It starts with a visit
A chance to be
With loved ones
Who you rarely see
They show you their house
They show you their town
They take the whole day
Just to show you around.
Then the cat shows up.
“Don’t try petting him. That’s a feral cat we took in. Not really a people-cat.”
In a previous tale, I made an attempt to transfer the crazy of cat people to the people who raise yard chickens. Read it here.
I am taking the crown away from the chicken people and not just giving it back, but gluing it to the heads of the cat people.
For the life of me, I do not understand why people try to rescue feral cats. Feral cats are good for one thing: making more feral cats.
I’m sure they eat a few mice, but so do snakes. And most people only want to see snakes dead.
I love these people; they are kinfolk. But they are kinfolk from my wife’s side, so I am absolved of any shared DNA.
The problem isn’t just that they’ve taken in a feral cat, it’s that they have other cats. And one of the other cats and Feral Boy just don’t get along.
So what we have here is what us Southerners would call a good, old-fashioned p*ssing contest. Except in this case, it’s literal.
When one cat ‘marks’ their spot, the other cat must come along and override that marking with a mark of its own. And this is happening all over the house.
What Would Normal People Do?
Why ask? These are not normal people. So let me just tell you how this issue is being handled.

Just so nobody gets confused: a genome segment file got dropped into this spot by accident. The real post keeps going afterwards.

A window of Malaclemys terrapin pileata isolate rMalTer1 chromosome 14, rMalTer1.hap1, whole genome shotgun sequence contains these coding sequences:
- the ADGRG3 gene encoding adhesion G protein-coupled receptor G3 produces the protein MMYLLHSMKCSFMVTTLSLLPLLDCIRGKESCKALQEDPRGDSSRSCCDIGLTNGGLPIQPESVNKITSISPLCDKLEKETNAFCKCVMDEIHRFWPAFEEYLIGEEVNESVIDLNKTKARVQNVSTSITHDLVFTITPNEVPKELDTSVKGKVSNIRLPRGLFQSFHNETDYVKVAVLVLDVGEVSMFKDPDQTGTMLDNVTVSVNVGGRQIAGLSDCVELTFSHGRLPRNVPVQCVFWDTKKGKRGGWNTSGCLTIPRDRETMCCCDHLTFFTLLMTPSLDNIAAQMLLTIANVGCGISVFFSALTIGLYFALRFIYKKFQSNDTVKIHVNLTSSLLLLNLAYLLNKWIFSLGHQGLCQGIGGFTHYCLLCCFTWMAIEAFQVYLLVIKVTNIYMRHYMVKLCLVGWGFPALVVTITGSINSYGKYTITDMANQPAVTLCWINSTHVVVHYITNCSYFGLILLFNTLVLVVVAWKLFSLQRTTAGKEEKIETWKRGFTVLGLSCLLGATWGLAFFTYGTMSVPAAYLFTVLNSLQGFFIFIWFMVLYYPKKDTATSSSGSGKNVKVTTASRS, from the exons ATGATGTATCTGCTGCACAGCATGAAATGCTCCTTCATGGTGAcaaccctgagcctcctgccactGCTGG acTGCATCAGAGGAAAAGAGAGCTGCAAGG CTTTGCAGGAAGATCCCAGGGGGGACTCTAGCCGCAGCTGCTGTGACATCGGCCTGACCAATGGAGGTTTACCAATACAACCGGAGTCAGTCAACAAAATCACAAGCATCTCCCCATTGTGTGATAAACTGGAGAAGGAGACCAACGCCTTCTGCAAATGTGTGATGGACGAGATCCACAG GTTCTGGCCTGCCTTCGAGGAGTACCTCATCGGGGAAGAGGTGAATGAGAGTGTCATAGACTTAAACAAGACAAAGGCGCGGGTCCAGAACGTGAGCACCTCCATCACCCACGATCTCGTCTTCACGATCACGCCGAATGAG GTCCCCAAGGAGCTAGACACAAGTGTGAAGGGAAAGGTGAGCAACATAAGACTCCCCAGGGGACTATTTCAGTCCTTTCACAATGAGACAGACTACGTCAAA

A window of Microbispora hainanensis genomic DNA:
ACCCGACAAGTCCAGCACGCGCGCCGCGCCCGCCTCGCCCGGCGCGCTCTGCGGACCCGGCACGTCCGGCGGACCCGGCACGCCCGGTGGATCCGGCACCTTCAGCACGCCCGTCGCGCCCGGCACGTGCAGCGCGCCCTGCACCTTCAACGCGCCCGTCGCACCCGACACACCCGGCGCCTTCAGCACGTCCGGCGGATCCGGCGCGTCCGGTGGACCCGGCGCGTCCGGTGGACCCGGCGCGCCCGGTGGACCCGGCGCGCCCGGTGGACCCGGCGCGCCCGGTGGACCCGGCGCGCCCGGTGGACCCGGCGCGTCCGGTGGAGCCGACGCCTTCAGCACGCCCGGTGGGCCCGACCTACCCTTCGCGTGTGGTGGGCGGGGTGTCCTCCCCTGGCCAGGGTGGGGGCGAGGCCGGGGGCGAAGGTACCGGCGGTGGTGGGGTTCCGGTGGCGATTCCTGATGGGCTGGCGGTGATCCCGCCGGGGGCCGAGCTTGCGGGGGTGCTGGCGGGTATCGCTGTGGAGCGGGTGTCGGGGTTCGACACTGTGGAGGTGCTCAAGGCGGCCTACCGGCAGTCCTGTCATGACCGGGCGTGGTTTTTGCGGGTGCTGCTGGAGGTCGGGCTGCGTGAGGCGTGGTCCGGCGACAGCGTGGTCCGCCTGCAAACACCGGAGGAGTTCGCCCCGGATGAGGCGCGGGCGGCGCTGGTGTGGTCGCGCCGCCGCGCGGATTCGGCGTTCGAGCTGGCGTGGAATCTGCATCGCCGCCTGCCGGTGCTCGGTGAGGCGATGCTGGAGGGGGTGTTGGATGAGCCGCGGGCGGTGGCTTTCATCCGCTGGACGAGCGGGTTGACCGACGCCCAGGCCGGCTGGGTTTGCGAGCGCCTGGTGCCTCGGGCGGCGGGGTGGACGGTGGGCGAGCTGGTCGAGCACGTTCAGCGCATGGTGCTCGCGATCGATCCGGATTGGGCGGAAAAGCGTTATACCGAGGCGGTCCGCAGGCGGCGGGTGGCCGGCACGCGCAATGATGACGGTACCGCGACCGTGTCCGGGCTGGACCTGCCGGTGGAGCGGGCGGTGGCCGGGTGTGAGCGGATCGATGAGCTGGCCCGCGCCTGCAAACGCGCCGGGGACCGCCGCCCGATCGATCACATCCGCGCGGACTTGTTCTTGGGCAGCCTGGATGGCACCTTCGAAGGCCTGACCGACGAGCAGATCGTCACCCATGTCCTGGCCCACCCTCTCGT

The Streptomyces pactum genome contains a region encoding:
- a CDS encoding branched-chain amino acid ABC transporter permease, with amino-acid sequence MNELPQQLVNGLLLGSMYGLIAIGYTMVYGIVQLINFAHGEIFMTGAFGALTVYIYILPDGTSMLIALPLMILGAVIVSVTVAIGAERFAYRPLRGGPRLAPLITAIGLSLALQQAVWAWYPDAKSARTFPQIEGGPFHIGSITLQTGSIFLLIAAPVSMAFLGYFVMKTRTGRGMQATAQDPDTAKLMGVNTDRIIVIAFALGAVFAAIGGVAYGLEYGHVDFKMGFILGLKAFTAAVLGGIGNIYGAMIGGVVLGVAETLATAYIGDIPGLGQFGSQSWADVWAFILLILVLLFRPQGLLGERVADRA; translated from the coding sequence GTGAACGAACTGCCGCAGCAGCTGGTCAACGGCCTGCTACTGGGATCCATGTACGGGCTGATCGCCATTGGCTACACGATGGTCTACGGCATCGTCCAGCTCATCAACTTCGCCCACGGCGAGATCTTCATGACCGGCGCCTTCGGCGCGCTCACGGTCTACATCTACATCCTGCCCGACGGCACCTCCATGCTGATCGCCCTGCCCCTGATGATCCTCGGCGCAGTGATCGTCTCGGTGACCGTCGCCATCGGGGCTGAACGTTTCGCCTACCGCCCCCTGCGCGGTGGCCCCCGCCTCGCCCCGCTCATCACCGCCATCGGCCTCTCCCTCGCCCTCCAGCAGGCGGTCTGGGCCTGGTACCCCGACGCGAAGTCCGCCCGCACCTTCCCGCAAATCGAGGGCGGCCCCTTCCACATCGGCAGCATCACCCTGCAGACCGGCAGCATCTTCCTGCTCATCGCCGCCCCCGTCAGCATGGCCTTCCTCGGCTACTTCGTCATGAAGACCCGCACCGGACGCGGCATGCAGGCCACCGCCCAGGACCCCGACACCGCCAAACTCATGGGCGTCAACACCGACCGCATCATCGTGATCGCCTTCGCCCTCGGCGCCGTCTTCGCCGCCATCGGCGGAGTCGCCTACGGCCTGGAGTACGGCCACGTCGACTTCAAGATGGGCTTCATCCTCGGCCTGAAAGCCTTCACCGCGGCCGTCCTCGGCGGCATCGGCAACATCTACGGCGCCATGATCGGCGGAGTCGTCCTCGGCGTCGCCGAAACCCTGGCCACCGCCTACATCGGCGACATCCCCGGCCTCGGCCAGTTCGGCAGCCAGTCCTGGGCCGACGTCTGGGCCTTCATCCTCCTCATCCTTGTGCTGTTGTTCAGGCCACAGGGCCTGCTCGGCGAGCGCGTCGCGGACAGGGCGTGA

First, it’s a visit to the vet.
Initially, the veterinarian doesn’t mind. He’s got mouths to feed and bills to pay.
“Doctor, my cats don’t get along and are peeing all over the house. What can I do?”
“Nothing. It’s what cats that hate each other do. That’ll be $50.”
But these people keep coming back, over and over.
At some point, the vet decides he’d rather sift through the cat box for food than have to keep dealing with these people, so…
He thought and he thought
And he thought some more
How to keep these people
Away from his door.
Then the good doctor
He hatched a good plan
And it was so good
You could even call it grand!
“You know, there are therapists that deal with these situations. Perhaps you should find one.”
And just like that - *bam!* - he made these people someone else’s problem.
You have questions, I know. Like, where does one find a cat therapist? That one is too easy. The internet, of course.
A tougher question would be, why do two people from the boonies of Minnesota choose a therapist from Los Angeles?
I didn’t ask. I find asking fewer questions shortens the amount of time I have to spend hearing the answers.
What I learned anyway:
-the cats are involved in the video chat with the therapist
-she talks to the cats
-they don’t talk back (I made that up. It’s just a guess.)
-she recommended drugs. For the cats
-the cats are now on drugs
-cat therapy is expensive. Consider making it your profession.
Fast forward to that night. We’re having dinner with these people and this is asked:
“Have you seen the YouTube videos of the lady that teaches you how to massage a possum? That is so weird.”
Let’s see… you got one cat on Paxil to treat aggression, another cat on Xanax to help it chill out; your cats actually have their own profile at the local pharmacy because, you know… cats on drugs. You’ve paid someone calling themselves a cat therapist $500 to video chat with your cats. And… you spend your free time watching YouTube videos of a lady massaging possums.
And she’s the crazy one?
There are things
Across this land
Things we cannot
It’s not the dogs
It’s not the cats
The real dingbats.
And I need a drink.